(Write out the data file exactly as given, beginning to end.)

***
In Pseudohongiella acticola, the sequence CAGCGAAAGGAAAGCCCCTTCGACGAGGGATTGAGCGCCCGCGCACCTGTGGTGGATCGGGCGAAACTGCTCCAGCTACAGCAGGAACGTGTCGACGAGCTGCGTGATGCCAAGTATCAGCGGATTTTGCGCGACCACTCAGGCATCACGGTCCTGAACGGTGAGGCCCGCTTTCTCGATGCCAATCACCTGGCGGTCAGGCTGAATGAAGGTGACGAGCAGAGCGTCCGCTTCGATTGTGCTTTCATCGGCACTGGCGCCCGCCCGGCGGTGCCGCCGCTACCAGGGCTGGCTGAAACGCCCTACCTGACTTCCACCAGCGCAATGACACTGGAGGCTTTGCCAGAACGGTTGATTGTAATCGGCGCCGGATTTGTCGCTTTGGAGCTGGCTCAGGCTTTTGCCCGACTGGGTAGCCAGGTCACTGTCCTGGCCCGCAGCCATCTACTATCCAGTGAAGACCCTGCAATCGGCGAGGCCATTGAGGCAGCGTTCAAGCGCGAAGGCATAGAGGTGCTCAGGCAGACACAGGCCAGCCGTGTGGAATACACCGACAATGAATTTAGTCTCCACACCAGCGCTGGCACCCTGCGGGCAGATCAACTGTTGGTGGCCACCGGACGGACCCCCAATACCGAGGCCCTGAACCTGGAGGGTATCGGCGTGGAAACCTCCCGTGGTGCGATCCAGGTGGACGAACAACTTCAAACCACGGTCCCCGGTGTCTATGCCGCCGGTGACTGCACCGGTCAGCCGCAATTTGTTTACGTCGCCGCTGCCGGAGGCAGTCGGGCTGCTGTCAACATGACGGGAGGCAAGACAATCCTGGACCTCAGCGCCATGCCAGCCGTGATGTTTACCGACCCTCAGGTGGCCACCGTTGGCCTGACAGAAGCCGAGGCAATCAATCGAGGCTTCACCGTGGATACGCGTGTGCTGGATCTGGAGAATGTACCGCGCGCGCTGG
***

In Pseudohongiella acticola, the sequence CAGCGAAAGGAAAGCCCCTTCGACGAGGGATTGAGCGCCCGCGCACCTGTGGTGGATCGGGCGAAACTGCTCCAGCTACAGCAGGAACGTGTCGACGAGCTGCGTGATGCCAAGTATCAGCGGATTTTGCGCGACCACTCAGGCATCACGGTCCTGAACGGTGAGGCCCGCTTTCTCGATGCCAATCACCTGGCGGTCAGGCTGAATGAAGGTGACGAGCAGAGCGTCCGCTTCGATTGTGCTTTCATCGGCACTGGCGCCCGCCCGGCGGTGCCGCCGCTACCAGGGCTGGCTGAAACGCCCTACCTGACTTCCACCAGCGCAATGACACTGGAGGCTTTGCCAGAACGGTTGATTGTAATCGGCGCCGGATTTGTCGCTTTGGAGCTGGCTCAGGCTTTTGCCCGACTGGGTAGCCAGGTCACTGTCCTGGCCCGCAGCCATCTACTATCCAGTGAAGACCCTGCAATCGGCGAGGCCATTGAGGCAGCGTTCAAGCGCGAAGGCATAGAGGTGCTCAGGCAGACACAGGCCAGCCGTGTGGAATACACCGACAATGAATTTAGTCTCCACACCAGCGCTGGCACCCTGCGGGCAGATCAACTGTTGGTGGCCACCGGACGGACCCCCAATACCGAGGCCCTGAACCTGGAGGGTATCGGCGTGGAAACCTCCCGTGGTGCGATCCAGGTGGACGAACAACTTCAAACCACGGTCCCCGGTGTCTATGCCGCCGGTGACTGCACCGGTCAGCCGCAATTTGTTTACGTCGCCGCTGCCGGAGGCAGTCGGGCTGCTGTCAACATGACGGGAGGCAAGACAATCCTGGACCTCAGCGCCATGCCAGCCGTGATGTTTACCGACCCTCAGGTGGCCACCGTTGGCCTGACAGAAGCCGAGGCAATCAATCGAGGCTTCACCGTGGATACGCGTGTGCTGGATCTGGAGAATGTACCGCGCGCGCTGG